How Bad Is TTC Service: A First Quarter Report

Among the TTC’s many promises under its Customer Charter is the provision of quarterly stats on the reliability of each of its surface routes.  This information recently went online on the TTC’s website, although you have to dig to find it.

The path is from Customer Service on the top navbar, then to Customer Charter on the side bar, then to Quarterly reports, and finally scroll down.  Or you can just click here.

This table covers the first three months of 2013, and lists the reliability of every surface route.  “Reliability” is defined roughly as:

  • If the distance between a vehicle “B” and the one preceding it “A” is within three minutes of the scheduled headway, then the vehicle is within the acceptable window of reliability.
  • The measure is taken at various points along a route (we don’t know the locations or number for any route), and summed across an entire quarter’s operation.  This will smooth out everything but very large scale, long-lasting disruptions, and will tend to give an index that tracks the overall behaviour of the route.

The system-wide target for streetcar routes is 70% punctuality (within the headway window), and for buses it is only 65%.  Looking at individual routes, there are huge discrepancies.

No route gets over the 90% line, although several are in the mid to upper 80s.

  • 8 Broadview
  • 31 Greenwood
  • 44 Kipling South
  • 78 St. Andrew’s
  • 510 Spadina

Of these routes, four are relatively short bus routes where congestion is not an issue, and with only a modicum of effort, operators should be able to stay on time.  The Spadina car is a special case because it runs with a very short scheduled headway for much of the day, every day of the week.  It is physically difficult for cars go get more than (H + 3) minutes apart, and impossible for (H – 3) because this would be a negative number.  Service that meets the target is very easy to achieve even if the line appears chaotic at times simply because there are so many vehicles close together.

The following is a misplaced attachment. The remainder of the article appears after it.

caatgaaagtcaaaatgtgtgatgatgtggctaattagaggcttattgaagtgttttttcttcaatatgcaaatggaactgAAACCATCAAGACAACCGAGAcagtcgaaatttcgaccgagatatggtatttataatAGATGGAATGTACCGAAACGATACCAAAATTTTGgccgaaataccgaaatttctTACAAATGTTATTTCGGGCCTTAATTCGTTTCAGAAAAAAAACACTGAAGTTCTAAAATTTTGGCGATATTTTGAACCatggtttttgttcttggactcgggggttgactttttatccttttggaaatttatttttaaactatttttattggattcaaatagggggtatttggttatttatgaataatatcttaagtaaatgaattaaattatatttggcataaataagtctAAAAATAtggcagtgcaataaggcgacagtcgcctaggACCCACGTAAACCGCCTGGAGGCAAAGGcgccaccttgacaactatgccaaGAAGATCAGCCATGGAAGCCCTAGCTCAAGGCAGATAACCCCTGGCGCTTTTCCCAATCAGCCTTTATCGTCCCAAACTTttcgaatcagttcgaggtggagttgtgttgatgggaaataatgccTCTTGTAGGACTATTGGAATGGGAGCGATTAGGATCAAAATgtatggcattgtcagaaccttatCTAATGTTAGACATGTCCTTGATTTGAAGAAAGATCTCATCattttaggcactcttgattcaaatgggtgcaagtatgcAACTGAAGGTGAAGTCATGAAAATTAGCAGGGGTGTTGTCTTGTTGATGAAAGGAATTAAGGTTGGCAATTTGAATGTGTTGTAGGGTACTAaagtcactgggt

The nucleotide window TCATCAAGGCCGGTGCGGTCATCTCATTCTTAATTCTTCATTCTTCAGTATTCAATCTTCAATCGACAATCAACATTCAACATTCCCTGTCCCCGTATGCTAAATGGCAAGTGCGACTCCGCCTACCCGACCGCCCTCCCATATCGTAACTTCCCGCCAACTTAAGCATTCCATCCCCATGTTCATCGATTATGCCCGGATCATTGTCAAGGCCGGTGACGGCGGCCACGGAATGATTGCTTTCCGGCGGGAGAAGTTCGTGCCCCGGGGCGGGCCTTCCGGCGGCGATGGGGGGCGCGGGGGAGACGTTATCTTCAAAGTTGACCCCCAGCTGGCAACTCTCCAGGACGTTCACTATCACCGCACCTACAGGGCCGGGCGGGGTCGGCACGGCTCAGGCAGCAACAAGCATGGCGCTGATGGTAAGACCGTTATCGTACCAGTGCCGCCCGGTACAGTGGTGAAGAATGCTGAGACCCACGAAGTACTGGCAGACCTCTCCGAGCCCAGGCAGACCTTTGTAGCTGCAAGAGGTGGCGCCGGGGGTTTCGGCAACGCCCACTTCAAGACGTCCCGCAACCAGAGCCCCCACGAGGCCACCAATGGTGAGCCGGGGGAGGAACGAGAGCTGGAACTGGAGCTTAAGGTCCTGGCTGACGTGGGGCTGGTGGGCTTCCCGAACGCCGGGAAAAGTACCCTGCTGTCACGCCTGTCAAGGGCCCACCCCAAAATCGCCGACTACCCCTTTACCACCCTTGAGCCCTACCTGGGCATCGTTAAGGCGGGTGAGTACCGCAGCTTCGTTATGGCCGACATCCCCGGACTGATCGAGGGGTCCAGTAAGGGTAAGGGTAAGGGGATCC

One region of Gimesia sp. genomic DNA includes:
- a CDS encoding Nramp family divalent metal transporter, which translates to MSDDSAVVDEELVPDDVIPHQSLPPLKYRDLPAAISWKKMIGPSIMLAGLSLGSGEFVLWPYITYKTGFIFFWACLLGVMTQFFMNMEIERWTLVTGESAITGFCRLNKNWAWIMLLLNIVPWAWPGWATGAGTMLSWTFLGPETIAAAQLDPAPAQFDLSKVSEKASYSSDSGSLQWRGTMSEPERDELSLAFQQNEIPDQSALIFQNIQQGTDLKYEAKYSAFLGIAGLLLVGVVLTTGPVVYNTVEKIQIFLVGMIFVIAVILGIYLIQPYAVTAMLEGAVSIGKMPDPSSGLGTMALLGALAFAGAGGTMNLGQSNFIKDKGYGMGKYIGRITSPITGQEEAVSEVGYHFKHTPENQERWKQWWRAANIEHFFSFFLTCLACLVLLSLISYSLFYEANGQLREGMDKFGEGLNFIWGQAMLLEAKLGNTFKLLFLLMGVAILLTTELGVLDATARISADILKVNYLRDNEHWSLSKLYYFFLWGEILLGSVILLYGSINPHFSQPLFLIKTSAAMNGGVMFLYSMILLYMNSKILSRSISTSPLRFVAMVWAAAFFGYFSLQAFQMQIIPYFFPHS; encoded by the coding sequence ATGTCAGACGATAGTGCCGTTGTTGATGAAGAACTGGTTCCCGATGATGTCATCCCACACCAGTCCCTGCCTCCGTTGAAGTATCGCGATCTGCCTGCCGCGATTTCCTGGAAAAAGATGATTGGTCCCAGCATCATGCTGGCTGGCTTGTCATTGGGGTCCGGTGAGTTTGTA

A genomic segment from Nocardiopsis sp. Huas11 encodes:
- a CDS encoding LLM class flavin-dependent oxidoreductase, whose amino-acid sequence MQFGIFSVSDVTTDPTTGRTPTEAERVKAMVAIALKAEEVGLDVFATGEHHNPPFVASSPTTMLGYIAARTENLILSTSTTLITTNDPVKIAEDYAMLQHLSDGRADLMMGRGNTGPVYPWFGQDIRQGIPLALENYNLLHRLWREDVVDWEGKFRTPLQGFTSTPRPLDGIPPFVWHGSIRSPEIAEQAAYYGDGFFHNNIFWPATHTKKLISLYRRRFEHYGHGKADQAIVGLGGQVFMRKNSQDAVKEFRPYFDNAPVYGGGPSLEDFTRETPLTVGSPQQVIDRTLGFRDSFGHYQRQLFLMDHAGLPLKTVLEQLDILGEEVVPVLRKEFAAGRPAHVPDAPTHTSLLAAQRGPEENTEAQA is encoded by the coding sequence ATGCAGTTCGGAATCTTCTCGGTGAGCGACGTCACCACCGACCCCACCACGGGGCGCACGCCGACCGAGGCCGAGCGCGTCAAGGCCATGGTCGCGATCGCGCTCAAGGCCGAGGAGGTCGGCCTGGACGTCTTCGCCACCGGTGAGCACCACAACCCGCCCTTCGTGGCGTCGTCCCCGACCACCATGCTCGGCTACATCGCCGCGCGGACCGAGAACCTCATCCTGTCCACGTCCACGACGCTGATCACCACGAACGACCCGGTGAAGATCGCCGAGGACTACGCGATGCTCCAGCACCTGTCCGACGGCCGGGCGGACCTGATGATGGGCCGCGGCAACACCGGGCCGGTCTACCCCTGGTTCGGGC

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How Much Does Toronto Want to be Taxed for Transit?

The City of Toronto adds its voice to the debate over transit revenue generation with a report at its Executive Committee meeting on April 23, 2013.  There are actually three sub-items on the agenda:

  • The main staff report giving background information and proposing the revenue tools that staff recommend Council endorse.
  • A summary of the consultation conducted by the Planning Department under Phase 1 of their “Feeling Congested” campaign.
  • A summary of the poll taken by Ipsos-Reid to survey city residents on their attitudes to new revenue tools.

Staff recommend that seven new revenue tools be implemented in two phases.  The first phase would include:

  • Fuel tax
  • Sales tax
  • Commercial parking levy
  • Development charges

The second group would not kick in until the so-called “first wave” of Metrolinx projects (to be funded mainly from general provincial revenue) are completed, likely about 2020.

  • Highway tools
  • High Occupancy lane tolls (HOT)
  • Vehicle registration charge (VRT)

The premise for the staged implementation is that new taxes affecting motorists exclusively are inappropriate (and politically impractical) if an alternative to driving does not exist.

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